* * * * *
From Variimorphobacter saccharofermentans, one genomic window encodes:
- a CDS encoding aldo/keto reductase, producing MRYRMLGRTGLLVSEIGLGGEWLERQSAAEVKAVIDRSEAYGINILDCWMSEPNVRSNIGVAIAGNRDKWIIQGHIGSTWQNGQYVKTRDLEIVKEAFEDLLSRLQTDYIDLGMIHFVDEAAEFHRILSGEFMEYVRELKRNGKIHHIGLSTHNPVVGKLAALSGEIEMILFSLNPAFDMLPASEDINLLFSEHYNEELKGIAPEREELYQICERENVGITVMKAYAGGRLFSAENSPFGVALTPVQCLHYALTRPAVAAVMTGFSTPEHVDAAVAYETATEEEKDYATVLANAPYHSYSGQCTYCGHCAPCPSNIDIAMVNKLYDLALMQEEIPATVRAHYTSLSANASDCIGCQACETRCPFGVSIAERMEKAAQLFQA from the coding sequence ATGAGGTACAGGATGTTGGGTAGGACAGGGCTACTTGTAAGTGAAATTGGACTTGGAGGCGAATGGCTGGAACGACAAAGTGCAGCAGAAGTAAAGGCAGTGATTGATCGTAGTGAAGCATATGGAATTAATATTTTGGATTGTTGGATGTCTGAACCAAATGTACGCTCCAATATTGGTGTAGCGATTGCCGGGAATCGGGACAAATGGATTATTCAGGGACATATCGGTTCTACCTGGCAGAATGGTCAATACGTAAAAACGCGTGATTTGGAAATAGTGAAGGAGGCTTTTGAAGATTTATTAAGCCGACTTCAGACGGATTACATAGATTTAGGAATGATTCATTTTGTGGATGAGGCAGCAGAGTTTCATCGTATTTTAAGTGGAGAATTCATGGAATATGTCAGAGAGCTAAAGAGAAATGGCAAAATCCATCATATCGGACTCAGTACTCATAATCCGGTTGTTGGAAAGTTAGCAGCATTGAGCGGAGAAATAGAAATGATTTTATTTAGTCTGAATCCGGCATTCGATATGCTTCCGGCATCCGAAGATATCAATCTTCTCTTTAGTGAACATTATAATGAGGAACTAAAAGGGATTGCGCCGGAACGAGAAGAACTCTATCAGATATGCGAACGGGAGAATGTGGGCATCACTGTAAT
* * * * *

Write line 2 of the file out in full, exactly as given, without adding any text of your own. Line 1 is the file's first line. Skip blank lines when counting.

- a CDS encoding aldo/keto reductase, producing MRYRMLGRTGLLVSEIGLGGEWLERQSAAEVKAVIDRSEAYGINILDCWMSEPNVRSNIGVAIAGNRDKWIIQGHIGSTWQNGQYVKTRDLEIVKEAFEDLLSRLQTDYIDLGMIHFVDEAAEFHRILSGEFMEYVRELKRNGKIHHIGLSTHNPVVGKLAALSGEIEMILFSLNPAFDMLPASEDINLLFSEHYNEELKGIAPEREELYQICERENVGITVMKAYAGGRLFSAENSPFGVALTPVQCLHYALTRPAVAAVMTGFSTPEHVDAAVAYETATEEEKDYATVLANAPYHSYSGQCTYCGHCAPCPSNIDIAMVNKLYDLALMQEEIPATVRAHYTSLSANASDCIGCQACETRCPFGVSIAERMEKAAQLFQA from the coding sequence ATGAGGTACAGGATGTTGGGTAGGACAGGGCTACTTGTAAGTGAAATTGGACTTGGAGGCGAATGGCTGGAACGACAAAGTGCAGCAGAAGTAAAGGCAGTGATTGATCGTAGTGAAGCATATGGAATTAATATTTTGGATTGTTGGATGTCTGAACCAAATGTACGCTCCAATATTGGTGTAGCGATTGCCGGGAATCGGGACAAATGGATTATTCAGGGACATATCGGTTCTACCTGGCAGAATGGTCAATACGTAAAAACGCGTGATTTGGAAATAGTGAAGGAGGCTTTTGAAGATTTATTAAGCCGACTTCAGACGGATTACATAGATTTAGGAATGATTCATTTTGTGGATGAGGCAGCAGAGTTTCATCGTATTTTAAGTGGAGAATTCATGGAATATGTCAGAGAGCTAAAGAGAAATGGCAAAATCCATCATATCGGACTCAGTACTCATAATCCGGTTGTTGGAAAGTTAGCAGCATTGAGCGGAGAAATAGAAATGATTTTATTTAGTCTGAATCCGGCATTCGATATGCTTCCGGCATCCGAAGATATCAATCTTCTCTTTAGTGAACATTATAATGAGGAACTAAAAGGGATTGCGCCGGAACGAGAAGAACTCTATCAGATATGCGAACGGGAGAATGTGGGCATCACTGTAAT